Doyle: Do you know what I told her. I told her, and then when she called me, I go, "Oh, my god." She's been with us, in fact, it was two years the first of June. Do you know what, it was a blessing in disguise, though, because, here my husband moves up there, and I've got six dogs that are rescued. I've got four cats. I took them from South City. They were feral cats, two of them. My husband made a big enclosure for them. She takes care of the animals. She's very good at it.

LaBounty: What was the town you lived in again?

Doyle: You know Clear Lake? Yes. As you enter into Clear Lake, there's Highland Harbor. I live down a ways, and you kind of have to drive down, and it sits on two acres. It's really nice.

LaBounty: You're basically spending weekends there.

Doyle: Yes. I go up there, and they laugh because I have a list of things that my husband has to do and things for Donna. My sister says, "What, what are you like?"

I say, "You know the head of the elephants? I am the monarch of the elephants." If things don't go smooth in my house, then I'm not happy. But, yes, I mean, my Donna's very sweet.

LaBounty: Did you have any kids?

Doyle: No, but I raised three girls.

LaBounty: Where did they come from?

Doyle: Let me tell you. Let me show you my girls. Like I said, I didn't have children, and my girls don't even like me... my one girl does not even tell anybody that she's not my child. But everybody that knows me knows that I couldn't have children, so they're all kind of--

LaBounty: You didn't have children, and then in a way you did have children.

Doyle: Can I tell you something? This is two of my girls. This is my Aisha [phonetic] and this is my Kim. This is Kim now. Isn't she beautiful?

LaBounty: Wow, yes.

Doyle: And this is my grandbaby, Rochelle.

LaBounty: Is that Aisha's?

Doyle: No.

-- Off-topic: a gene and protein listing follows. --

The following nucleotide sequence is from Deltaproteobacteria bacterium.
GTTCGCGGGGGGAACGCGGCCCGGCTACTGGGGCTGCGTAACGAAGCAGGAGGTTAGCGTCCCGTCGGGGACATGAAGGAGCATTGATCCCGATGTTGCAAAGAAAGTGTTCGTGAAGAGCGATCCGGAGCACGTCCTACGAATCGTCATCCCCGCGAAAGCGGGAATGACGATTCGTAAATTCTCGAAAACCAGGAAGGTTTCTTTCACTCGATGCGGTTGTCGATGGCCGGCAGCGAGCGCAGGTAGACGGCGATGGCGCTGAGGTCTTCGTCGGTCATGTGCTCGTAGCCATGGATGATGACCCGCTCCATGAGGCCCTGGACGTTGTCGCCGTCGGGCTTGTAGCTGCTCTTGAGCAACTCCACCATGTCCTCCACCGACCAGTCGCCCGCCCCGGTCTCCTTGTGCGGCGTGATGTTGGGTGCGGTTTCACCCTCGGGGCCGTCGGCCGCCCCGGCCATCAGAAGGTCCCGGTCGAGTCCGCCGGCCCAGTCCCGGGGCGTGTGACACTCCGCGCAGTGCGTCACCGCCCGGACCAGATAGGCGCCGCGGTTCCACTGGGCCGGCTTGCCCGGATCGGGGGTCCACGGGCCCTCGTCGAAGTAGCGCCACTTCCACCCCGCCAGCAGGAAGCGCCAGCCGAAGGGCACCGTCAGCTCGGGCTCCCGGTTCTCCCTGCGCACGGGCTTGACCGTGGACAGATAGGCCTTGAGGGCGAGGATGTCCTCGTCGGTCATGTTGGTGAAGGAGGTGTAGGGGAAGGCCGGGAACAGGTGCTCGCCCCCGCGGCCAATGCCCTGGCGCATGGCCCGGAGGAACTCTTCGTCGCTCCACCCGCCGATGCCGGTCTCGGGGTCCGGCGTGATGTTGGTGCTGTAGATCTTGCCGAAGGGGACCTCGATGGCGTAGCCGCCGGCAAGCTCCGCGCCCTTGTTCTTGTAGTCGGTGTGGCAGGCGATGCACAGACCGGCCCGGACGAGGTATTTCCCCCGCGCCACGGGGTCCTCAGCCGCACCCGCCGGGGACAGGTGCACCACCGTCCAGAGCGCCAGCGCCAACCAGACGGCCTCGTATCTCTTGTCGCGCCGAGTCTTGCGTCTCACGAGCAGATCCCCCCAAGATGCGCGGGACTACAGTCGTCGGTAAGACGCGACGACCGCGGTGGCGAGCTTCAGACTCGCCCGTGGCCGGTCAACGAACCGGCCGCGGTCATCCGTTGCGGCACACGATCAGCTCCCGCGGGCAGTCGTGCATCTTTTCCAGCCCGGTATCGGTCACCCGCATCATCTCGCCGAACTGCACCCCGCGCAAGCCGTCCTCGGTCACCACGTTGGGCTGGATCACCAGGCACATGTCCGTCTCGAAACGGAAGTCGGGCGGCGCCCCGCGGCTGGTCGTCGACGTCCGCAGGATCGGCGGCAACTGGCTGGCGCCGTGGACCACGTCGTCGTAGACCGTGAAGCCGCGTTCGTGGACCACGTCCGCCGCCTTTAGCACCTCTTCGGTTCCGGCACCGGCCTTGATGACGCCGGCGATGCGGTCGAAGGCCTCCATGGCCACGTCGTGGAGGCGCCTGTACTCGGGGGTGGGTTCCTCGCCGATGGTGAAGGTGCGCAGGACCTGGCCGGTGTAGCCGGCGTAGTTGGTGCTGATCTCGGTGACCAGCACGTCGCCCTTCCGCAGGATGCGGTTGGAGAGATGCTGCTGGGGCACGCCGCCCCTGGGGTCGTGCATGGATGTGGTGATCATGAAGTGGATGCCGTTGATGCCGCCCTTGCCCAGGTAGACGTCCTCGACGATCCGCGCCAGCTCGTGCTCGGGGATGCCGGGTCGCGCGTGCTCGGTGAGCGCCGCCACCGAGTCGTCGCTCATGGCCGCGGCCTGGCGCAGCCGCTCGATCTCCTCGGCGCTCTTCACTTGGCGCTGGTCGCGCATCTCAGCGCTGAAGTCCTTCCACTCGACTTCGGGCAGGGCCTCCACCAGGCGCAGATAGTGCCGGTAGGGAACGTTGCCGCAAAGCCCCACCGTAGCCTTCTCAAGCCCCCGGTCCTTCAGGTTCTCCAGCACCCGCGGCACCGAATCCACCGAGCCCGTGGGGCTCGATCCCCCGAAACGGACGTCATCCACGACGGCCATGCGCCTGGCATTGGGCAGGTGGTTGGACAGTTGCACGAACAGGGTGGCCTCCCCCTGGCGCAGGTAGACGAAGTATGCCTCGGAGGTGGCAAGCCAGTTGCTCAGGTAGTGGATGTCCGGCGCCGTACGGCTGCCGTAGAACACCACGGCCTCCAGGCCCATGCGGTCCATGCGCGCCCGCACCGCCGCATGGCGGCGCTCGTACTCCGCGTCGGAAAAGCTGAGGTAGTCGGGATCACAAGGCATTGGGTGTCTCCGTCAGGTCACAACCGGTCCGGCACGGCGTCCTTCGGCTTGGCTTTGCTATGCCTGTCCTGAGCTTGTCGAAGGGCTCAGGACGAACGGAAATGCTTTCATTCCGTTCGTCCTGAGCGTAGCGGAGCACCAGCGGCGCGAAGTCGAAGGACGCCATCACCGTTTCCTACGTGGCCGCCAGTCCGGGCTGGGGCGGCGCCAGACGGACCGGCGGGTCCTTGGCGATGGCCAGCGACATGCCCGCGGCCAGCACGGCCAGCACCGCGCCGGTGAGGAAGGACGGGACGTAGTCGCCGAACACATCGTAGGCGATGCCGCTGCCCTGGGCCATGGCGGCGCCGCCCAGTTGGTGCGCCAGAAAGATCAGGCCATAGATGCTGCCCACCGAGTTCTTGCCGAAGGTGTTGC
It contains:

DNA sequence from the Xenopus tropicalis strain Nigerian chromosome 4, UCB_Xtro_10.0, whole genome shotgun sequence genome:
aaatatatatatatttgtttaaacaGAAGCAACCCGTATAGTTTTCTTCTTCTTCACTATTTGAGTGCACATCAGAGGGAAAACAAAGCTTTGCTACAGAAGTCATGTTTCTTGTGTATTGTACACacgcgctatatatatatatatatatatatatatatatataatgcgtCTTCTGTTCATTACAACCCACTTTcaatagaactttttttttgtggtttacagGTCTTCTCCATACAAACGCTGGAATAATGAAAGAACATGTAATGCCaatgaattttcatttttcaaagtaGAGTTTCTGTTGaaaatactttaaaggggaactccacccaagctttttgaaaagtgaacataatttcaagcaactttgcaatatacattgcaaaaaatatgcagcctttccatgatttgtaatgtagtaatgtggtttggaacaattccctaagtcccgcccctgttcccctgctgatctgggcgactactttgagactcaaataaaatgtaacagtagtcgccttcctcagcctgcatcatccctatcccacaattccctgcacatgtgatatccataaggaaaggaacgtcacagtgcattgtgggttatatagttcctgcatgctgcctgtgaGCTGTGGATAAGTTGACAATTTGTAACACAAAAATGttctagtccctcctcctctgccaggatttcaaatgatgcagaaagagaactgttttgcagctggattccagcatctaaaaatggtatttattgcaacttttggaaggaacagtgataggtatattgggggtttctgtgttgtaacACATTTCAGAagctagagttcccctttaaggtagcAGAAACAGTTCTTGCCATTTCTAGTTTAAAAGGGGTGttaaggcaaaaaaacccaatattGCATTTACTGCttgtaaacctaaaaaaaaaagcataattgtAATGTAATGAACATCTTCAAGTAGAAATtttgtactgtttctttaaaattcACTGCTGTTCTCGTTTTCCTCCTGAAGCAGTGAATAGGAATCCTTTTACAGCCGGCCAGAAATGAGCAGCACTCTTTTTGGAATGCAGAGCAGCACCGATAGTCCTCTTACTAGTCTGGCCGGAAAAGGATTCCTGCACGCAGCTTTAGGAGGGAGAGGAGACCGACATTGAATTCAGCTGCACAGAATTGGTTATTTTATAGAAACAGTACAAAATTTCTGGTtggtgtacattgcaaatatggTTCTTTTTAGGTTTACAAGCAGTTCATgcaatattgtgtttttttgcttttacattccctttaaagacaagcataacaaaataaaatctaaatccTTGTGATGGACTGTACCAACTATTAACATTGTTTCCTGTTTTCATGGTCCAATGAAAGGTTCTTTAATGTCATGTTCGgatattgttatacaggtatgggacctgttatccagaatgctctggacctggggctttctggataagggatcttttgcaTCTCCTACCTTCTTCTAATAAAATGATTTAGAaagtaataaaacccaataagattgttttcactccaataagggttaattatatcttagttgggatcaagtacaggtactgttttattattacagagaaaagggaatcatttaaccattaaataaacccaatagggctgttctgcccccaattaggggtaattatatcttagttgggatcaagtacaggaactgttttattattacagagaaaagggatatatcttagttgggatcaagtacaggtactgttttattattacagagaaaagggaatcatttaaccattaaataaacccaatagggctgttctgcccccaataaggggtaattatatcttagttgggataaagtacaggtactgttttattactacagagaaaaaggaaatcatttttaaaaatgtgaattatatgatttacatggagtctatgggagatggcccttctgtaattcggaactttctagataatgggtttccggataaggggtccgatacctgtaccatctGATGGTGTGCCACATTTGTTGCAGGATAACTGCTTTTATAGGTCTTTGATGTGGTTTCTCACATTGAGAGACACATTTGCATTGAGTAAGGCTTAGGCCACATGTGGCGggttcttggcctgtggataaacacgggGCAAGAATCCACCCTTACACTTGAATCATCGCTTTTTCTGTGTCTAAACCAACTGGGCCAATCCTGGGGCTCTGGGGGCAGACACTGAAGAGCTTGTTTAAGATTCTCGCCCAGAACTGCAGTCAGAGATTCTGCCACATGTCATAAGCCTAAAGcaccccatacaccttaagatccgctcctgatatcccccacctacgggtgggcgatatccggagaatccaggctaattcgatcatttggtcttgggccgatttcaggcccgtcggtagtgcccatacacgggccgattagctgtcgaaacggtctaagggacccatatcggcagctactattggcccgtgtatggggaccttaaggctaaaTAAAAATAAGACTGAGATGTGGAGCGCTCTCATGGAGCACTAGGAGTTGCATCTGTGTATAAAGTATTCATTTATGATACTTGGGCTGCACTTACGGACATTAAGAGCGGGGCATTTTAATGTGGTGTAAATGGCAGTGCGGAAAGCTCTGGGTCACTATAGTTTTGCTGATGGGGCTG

LaBounty: Oh, Kim's. I'm sorry. Kim's daughter.

Doyle: This is Kim's baby. Look at how she looked when she was a young girl.

LaBounty: So you had three girls.

Doyle: Yes, and then Tanisha [phonetic], which was the oldest, and I really don't want to go into details about it, because especially like her, she's real, real sensitive, and if anything got out--but she's my success story, because she lives in Sacramento. She's twenty-four years old. She bought herself a little condominium. She works for a dentist, and she's going to go to school to become a dentist. She's like a young woman with an old soul. She's really got it together.

And my grandbaby, you should see her. She's eight years old. She's just wonderful. Then Aisha has two little boys, and then Tanisha has a little girl. One lives in Sacramento. One lives in Vallejo. One lives in Redwood City.

LaBounty: How did you get these girls? You don't have to get into all the details, but I'm just curious. How did they come into your life?

Doyle: They just came.

LaBounty: You were here. They came here to the store?

Doyle: No. Like I said, it's a long story. I'm not going to get into it.

LaBounty: That's fine.

Doyle: Now I'll tell you about Kim. When my girls were already grown, they bring this girl over to our house. This girl stays over every day. I mean, she's eating. I didn't like her at first, because I thought she was a rude little girl. Then I just realized she was very shy. I don't understand why she never goes home. All of a sudden, every time I asked my girls questions, they wouldn't answer. One day, she asked if she could stay for the weekend. I said, "Well, I need to talk to your mother," because I'd never met the mother.

When the mother called, I thought, "Oh, my god." She goes, "Yes, it's okay." And she didn't come back like for about two weeks. Then this girl is staying over at our house all the time. The mother was into drugs. Then this is how smart this girl is. She went to her social worker and became emancipated from her mother, and then I went to court and I became her legal guardian. I'm like the Pied Piper.

LaBounty: Is this in Pacifica?

Doyle: No, no, no. This was I lived in South City. Like I said, I can't get rid of animals. I can't get rid of--if you come to stay at my house, it's forever. I can't get rid of it.